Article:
Construction on transition housing for women and their children, at the bottom of the Dogwood hill, is expected to be complete by the end of March 2013.
The facility, to be named Rose Harbour, is in the process of being built near the corner of Dogwood Street and 12th Avenue.
The hope is to have tenants move in near the beginning of April 2013, according to Valery Puetz, executive director of the North Island Transition Society which will operate the facility.
The 27-unit, four-storey facility is aimed at helping homeless women at risk of violence and women and children who have fled from abuse, to give them the support they need.
“Rose Harbour will have a fair bit of support attached to it,” said Puetz, adding there will likely be five support workers. Each woman or family will have their own apartment unit.
“They’re all independent apartments that vary from bachelor suites to three bedrooms,” Puetz said. “There will be three three-bedrooms and three two-bedrooms, so just six of the 27 because the real need is seen as primarily being for single women. If they’re on income assistance the allotment for shelter for a single person per month is just $375. There’s not much you can rent for $375 a month.”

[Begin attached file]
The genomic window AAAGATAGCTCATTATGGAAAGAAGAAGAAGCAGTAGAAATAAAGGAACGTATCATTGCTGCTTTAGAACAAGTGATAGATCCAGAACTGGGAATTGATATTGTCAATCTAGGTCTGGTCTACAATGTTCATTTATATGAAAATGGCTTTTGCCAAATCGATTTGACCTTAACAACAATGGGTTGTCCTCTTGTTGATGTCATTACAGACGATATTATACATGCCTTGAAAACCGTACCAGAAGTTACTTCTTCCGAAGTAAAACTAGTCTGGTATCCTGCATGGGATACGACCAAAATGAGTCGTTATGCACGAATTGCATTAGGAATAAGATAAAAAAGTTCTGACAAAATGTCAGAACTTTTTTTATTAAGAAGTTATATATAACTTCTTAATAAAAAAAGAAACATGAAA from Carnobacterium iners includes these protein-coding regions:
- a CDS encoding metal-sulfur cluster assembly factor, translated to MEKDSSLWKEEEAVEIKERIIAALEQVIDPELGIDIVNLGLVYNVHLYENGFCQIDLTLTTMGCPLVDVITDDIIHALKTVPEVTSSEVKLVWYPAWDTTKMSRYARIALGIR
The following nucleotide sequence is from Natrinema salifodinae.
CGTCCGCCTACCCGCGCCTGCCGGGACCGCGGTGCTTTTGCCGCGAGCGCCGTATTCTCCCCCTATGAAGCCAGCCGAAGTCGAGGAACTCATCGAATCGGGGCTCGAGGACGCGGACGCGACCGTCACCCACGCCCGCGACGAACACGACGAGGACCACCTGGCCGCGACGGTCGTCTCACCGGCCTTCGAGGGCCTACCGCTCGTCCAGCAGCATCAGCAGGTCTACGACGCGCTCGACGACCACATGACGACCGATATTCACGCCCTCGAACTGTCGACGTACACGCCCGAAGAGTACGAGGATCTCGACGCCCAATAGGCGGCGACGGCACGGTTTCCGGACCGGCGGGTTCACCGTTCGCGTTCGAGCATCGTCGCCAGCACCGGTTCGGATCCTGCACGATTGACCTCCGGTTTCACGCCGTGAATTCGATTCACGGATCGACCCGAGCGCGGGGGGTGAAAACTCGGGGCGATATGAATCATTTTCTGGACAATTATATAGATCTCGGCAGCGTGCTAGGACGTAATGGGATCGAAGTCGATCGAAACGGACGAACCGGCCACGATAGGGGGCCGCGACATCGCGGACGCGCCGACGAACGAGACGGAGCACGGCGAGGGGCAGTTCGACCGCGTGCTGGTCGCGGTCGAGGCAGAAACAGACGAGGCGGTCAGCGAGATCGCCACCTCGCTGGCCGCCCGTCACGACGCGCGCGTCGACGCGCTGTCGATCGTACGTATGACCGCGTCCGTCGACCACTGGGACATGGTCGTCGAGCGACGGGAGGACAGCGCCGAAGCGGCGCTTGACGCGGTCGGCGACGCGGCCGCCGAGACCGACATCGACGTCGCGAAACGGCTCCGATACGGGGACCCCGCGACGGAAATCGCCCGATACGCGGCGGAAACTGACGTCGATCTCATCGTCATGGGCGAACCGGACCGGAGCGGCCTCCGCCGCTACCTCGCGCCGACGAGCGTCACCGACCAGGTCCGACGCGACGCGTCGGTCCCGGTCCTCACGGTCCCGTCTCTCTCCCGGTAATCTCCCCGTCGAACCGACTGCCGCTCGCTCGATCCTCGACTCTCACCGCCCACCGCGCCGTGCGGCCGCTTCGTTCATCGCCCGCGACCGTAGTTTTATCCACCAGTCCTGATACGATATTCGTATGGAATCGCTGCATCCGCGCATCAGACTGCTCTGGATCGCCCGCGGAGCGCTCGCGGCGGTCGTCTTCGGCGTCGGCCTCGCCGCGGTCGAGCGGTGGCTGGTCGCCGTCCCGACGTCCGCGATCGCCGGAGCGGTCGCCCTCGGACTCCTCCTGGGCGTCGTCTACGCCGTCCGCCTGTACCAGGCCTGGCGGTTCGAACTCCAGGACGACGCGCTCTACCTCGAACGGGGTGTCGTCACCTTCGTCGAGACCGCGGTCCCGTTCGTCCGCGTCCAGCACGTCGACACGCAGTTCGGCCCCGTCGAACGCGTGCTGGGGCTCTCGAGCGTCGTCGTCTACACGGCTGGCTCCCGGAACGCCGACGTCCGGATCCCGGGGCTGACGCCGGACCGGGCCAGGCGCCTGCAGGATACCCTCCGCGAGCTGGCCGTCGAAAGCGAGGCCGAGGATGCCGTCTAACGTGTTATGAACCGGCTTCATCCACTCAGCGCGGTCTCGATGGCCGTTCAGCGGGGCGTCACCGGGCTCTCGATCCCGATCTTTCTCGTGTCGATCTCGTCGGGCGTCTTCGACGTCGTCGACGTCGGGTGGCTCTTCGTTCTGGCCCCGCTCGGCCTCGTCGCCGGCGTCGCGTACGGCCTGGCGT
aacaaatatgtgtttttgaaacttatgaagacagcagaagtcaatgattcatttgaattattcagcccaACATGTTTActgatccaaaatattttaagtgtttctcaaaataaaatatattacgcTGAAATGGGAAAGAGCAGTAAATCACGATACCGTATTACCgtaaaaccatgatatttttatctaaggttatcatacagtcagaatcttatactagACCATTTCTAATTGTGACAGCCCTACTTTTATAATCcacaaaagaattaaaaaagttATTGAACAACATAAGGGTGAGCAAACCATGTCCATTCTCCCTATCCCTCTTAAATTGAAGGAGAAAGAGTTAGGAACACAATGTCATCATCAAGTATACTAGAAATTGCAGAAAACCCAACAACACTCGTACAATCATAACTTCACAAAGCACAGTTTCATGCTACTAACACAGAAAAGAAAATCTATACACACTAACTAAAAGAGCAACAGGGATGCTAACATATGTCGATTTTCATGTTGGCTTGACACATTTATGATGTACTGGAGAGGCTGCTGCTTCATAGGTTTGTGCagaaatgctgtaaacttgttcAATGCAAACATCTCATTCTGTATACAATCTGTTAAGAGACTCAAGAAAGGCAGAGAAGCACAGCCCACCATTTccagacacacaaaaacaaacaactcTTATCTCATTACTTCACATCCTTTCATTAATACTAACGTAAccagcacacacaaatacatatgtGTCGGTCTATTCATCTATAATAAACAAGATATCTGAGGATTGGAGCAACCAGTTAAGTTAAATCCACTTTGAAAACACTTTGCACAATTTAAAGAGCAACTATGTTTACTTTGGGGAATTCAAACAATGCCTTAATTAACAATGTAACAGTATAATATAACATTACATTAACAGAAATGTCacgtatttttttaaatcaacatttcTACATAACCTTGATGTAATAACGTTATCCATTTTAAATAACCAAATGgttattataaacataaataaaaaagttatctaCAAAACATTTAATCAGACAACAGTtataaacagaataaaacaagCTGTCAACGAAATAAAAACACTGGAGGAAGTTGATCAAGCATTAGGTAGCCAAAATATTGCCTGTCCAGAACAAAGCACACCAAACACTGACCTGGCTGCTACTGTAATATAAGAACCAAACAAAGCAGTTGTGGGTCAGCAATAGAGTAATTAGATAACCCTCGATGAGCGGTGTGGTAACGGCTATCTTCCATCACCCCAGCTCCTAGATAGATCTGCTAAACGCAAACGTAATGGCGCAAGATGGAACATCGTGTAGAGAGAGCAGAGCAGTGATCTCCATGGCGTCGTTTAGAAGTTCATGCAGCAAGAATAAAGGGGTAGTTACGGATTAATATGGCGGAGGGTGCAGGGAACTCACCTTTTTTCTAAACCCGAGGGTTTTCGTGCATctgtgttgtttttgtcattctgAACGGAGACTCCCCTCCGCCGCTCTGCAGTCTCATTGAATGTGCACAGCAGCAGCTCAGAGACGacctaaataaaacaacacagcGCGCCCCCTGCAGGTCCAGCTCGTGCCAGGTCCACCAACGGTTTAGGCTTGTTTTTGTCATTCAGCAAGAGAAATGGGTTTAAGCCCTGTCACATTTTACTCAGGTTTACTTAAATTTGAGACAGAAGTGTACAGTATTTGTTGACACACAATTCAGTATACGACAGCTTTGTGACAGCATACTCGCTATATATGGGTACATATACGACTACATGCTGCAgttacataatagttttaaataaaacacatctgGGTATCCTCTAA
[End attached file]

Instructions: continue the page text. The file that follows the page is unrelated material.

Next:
The facility will include onsite programs and support services for tenants, who will live at Rose Harbour on a temporary basis – two or three years as is typical for transition housing.
During their stay, support staff will help the tenants make the change they need to get back on their feet.
The $6.4 million facility is a joint project between BC Housing and the city. The B.C. government provided $6 million in construction financing and will provide an annual operating subsidy. The city donated the land, valued at $431,072.
For the Transition Society, Rose Harbour has been a long time coming. In 2008 the city and BC Housing signed a Memorandum of Understanding for what was initially to be a 30-unit, five-storey building with administration and program space on the ground floor.
But problems with the site, as well as rising construction costs, forced the project to be scaled back. But BC Housing didn’t like the concept of a 27-unit four-storey building, and wanted a 28th unit on the ground floor. The Transition Society was opposed to that as it would take away program space.
In June, BC Housing relented and agreed to the 27-unit model.